Untangling the Unwired

Adrian Mackenzie
2005 Space and Culture  
Cultural and social studies of technology have regarded infrastructure as less significant than the interfaces, devices, materials, and practices where processes of consumption, representation, attachment, embodiment, identification, and sociality are most visible. Infrastructural elements of new technologies usually remain in the background of analysis. What would it mean to invert the figure-ground relation between technology and "infrastructure"? Via a case study of an increasingly popular,
more » ... veryday contemporary wireless networking technology, Wi-Fi, the author suggests that infrastructures have begun to figure as sites of cultural contestation. Infrastructures work as highly potentialized fields, triggering a multiplicity of interpretations. Using textual and ethnographic materials, the author suggests that rather than being the immobile grounds of technological cultures, different imaginings and practices of connectivity run through the many Wi-Fi projects, enterprises, and visions of the past 2 years. In seeking to understand these different imaginings of connectivity, the author suggests that contemporary infrastructures embody cultural logics at odds with each other. A somewhat banal component of contemporary computing technology, Wi-Fi, or 802.11b wireless local area networking, has begun to "naturalize" itself in buildings, cities, parks, transport systems, and towns throughout Europe, North America, Southeast Asia, Australia, and the Middle East. This technology connects computers to one another or to the Internet using radio links in an unlicensed part of the radio spectrum, 2.4 GHz. It replaces the cable that runs from a computer to a network socket in space and culture vol. 8 no.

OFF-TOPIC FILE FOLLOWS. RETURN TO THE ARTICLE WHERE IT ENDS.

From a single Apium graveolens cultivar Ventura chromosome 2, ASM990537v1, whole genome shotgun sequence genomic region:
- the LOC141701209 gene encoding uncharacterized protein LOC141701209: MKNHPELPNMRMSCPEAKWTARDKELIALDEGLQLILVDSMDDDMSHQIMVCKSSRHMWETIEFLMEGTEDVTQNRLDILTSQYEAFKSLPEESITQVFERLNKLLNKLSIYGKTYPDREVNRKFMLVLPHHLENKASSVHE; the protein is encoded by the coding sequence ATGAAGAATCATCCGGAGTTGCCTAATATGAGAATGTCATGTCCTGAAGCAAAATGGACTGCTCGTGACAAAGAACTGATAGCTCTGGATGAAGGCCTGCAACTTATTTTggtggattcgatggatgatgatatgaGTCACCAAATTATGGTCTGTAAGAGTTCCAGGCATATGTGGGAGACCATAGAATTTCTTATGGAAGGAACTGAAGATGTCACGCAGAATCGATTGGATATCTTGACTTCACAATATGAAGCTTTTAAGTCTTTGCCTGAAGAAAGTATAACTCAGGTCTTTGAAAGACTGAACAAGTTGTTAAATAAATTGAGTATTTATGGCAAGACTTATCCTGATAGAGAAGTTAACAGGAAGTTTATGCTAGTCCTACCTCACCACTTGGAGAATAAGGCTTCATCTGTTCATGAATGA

doi:10.1177/1206331205277464 fatcat:udwb7nwokffrfclcqr5m5eu4rq